Kyrill Potapov on how to maintain work/life balance and stay productive


Our interview series asks developers, designers, and other knowledge workers to share their favorite productivity tools and techniques, and how they overcome struggles like procrastination and distraction. Read all our interview posts here.

Can you tell us what you do, and what your typical workday looks like?

I’m an English teacher and Human-Computer Interaction researcher, so half the time I’m planning and delivering lessons and marking work; the other half of the time I’m reading articles and writing up my PhD thesis.

Do you have a morning routine as part of waking up or starting your workday? What does your routine consist of?

I’m not sure if this is safe or even legal but I always listen to an audiobook as I cycle into work.

What’s the first thing you normally do when you start work/arrive at your office/desk?

I set a focus for the day on the Momentum Chrome extension. This is the one thing I will be unhappy if I go to bed without doing.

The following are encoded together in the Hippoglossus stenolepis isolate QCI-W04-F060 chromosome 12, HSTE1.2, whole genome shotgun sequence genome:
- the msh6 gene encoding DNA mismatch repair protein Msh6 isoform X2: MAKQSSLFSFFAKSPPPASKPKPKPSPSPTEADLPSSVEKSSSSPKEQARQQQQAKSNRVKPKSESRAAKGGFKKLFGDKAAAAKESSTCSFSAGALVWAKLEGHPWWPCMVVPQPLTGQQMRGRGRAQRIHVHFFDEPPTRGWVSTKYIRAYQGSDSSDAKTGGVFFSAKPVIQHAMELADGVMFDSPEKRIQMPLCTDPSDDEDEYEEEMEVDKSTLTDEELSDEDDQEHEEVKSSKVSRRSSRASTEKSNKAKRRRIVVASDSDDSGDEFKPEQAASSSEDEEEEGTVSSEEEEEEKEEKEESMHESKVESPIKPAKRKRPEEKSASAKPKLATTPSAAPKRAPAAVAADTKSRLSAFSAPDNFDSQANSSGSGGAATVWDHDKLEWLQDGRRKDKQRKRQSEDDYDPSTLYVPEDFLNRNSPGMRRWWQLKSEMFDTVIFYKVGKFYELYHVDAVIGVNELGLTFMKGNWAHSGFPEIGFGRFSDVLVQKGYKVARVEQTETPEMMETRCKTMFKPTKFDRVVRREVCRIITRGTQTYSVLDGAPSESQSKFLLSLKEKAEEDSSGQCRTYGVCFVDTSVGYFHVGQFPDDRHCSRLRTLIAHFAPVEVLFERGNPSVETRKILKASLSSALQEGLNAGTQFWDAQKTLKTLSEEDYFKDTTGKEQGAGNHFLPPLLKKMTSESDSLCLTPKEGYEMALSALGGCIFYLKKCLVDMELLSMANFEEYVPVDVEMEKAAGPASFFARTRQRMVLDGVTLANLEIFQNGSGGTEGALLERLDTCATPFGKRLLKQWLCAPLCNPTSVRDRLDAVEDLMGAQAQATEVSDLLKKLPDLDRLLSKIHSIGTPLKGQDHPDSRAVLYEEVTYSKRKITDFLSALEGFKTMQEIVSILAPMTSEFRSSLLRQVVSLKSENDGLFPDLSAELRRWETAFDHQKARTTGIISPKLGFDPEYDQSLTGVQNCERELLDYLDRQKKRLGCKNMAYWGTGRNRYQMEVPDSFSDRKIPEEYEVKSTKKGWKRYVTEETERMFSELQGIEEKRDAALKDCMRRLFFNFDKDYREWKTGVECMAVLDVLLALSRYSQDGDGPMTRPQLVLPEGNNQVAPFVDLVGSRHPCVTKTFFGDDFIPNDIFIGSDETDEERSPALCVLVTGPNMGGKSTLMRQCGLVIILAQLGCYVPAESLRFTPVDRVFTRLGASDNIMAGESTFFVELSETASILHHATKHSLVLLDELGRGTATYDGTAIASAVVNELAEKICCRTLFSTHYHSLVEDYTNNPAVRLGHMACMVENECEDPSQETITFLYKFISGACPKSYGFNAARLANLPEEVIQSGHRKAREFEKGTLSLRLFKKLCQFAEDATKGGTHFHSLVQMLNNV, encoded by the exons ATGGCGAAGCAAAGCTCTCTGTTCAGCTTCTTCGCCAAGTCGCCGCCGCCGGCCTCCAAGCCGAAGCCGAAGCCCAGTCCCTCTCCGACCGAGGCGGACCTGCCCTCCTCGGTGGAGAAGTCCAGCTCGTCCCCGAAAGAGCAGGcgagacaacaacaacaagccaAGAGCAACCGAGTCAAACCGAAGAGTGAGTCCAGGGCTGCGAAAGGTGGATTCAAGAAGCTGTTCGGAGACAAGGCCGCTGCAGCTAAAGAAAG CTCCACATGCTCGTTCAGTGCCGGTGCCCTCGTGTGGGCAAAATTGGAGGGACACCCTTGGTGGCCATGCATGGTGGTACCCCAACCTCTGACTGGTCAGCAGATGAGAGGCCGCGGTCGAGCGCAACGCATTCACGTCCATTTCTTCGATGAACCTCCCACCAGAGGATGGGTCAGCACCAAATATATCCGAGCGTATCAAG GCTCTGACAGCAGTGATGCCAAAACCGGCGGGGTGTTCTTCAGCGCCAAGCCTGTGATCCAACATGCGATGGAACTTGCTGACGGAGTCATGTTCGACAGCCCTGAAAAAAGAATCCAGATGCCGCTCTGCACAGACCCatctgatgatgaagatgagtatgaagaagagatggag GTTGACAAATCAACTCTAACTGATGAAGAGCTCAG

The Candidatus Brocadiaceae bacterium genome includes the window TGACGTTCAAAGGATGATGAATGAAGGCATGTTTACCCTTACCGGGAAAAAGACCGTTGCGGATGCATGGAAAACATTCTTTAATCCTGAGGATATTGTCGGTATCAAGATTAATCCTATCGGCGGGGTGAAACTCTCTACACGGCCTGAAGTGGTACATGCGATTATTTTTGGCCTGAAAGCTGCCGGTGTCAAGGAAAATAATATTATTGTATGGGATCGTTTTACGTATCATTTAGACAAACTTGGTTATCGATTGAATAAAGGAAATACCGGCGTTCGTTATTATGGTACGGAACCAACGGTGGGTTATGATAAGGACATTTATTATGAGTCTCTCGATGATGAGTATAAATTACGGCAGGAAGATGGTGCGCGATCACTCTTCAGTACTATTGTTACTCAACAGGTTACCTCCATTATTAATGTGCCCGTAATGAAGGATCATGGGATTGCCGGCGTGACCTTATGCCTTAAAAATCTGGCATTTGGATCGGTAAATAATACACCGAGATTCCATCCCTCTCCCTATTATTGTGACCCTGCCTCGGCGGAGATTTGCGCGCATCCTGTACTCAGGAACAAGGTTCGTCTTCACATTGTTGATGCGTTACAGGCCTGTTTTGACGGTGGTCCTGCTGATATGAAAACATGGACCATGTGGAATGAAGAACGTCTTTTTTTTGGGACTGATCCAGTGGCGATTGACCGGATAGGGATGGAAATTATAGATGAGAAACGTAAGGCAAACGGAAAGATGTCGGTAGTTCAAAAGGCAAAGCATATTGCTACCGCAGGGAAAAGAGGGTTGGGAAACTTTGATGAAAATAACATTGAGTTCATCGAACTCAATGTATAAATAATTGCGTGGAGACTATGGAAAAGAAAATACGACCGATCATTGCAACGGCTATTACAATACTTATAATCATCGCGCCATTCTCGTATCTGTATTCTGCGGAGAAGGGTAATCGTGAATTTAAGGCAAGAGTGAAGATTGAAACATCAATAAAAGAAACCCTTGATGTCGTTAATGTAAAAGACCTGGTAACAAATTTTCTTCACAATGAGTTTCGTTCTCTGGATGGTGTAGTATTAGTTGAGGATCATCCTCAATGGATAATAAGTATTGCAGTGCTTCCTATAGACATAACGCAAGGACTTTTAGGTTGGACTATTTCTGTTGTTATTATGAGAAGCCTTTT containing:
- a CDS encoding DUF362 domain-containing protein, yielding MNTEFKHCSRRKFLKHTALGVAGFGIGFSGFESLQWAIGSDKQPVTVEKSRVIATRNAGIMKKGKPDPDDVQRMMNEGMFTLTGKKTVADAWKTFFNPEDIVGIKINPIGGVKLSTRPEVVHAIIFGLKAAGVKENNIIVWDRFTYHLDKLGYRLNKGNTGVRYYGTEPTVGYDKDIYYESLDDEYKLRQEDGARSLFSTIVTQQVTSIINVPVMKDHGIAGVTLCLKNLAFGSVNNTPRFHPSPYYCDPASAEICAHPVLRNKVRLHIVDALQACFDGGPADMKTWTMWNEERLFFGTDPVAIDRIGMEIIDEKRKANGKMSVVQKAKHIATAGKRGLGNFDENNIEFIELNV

What’s your favorite thing about your daily workspace?

That I have several work spaces (my room, my classroom, my university desk) which I can assign different types of work.

kyrill's workspace

Editors note: moving between workspaces could boost your productivity by “location boxing” different activities.

What does a successful workday look like for you? How do you measure success on a day-to-day basis?

I’m very susceptible to the Zeigarnik effect: unfinished tasks wear away at my self-esteem, so I prefer to do long stints on one task at a time. This is in contrast to the days on which I get caught up in small tasks that don’t relate to my bigger aims or fall down a social media hole.